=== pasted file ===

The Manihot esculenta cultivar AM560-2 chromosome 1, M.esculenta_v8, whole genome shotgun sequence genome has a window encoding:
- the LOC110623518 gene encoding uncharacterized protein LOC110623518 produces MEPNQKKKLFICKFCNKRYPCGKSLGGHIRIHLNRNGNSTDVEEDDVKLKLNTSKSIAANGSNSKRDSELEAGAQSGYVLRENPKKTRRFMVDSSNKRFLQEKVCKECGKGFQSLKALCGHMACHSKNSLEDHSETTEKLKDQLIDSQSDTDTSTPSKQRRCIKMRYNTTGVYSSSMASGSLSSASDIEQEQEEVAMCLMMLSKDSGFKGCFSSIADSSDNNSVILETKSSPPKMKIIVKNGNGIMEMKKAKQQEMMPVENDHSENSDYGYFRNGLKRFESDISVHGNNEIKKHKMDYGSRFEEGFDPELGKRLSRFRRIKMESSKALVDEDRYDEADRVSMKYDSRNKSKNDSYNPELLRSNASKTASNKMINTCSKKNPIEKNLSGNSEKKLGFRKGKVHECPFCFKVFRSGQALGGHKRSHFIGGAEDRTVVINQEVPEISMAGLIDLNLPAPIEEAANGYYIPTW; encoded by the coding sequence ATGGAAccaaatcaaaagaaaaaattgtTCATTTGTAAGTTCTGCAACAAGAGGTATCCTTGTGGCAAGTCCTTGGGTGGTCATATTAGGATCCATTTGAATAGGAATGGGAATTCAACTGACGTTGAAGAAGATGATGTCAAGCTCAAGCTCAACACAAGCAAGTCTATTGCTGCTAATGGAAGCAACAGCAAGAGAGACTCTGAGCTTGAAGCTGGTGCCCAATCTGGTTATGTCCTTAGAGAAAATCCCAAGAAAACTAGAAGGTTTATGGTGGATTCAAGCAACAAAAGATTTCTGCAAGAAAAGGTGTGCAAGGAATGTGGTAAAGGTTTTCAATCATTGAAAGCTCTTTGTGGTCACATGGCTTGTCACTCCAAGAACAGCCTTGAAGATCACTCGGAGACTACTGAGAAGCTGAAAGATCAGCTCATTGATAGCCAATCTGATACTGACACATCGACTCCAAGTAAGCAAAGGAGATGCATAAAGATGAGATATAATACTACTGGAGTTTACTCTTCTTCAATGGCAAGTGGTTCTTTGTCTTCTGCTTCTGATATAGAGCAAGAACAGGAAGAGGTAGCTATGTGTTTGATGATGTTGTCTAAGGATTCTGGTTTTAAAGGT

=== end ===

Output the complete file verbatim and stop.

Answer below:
The Manihot esculenta cultivar AM560-2 chromosome 1, M.esculenta_v8, whole genome shotgun sequence genome has a window encoding:
- the LOC110623518 gene encoding uncharacterized protein LOC110623518 produces MEPNQKKKLFICKFCNKRYPCGKSLGGHIRIHLNRNGNSTDVEEDDVKLKLNTSKSIAANGSNSKRDSELEAGAQSGYVLRENPKKTRRFMVDSSNKRFLQEKVCKECGKGFQSLKALCGHMACHSKNSLEDHSETTEKLKDQLIDSQSDTDTSTPSKQRRCIKMRYNTTGVYSSSMASGSLSSASDIEQEQEEVAMCLMMLSKDSGFKGCFSSIADSSDNNSVILETKSSPPKMKIIVKNGNGIMEMKKAKQQEMMPVENDHSENSDYGYFRNGLKRFESDISVHGNNEIKKHKMDYGSRFEEGFDPELGKRLSRFRRIKMESSKALVDEDRYDEADRVSMKYDSRNKSKNDSYNPELLRSNASKTASNKMINTCSKKNPIEKNLSGNSEKKLGFRKGKVHECPFCFKVFRSGQALGGHKRSHFIGGAEDRTVVINQEVPEISMAGLIDLNLPAPIEEAANGYYIPTW; encoded by the coding sequence ATGGAAccaaatcaaaagaaaaaattgtTCATTTGTAAGTTCTGCAACAAGAGGTATCCTTGTGGCAAGTCCTTGGGTGGTCATATTAGGATCCATTTGAATAGGAATGGGAATTCAACTGACGTTGAAGAAGATGATGTCAAGCTCAAGCTCAACACAAGCAAGTCTATTGCTGCTAATGGAAGCAACAGCAAGAGAGACTCTGAGCTTGAAGCTGGTGCCCAATCTGGTTATGTCCTTAGAGAAAATCCCAAGAAAACTAGAAGGTTTATGGTGGATTCAAGCAACAAAAGATTTCTGCAAGAAAAGGTGTGCAAGGAATGTGGTAAAGGTTTTCAATCATTGAAAGCTCTTTGTGGTCACATGGCTTGTCACTCCAAGAACAGCCTTGAAGATCACTCGGAGACTACTGAGAAGCTGAAAGATCAGCTCATTGATAGCCAATCTGATACTGACACATCGACTCCAAGTAAGCAAAGGAGATGCATAAAGATGAGATATAATACTACTGGAGTTTACTCTTCTTCAATGGCAAGTGGTTCTTTGTCTTCTGCTTCTGATATAGAGCAAGAACAGGAAGAGGTAGCTATGTGTTTGATGATGTTGTCTAAGGATTCTGGTTTTAAAGGT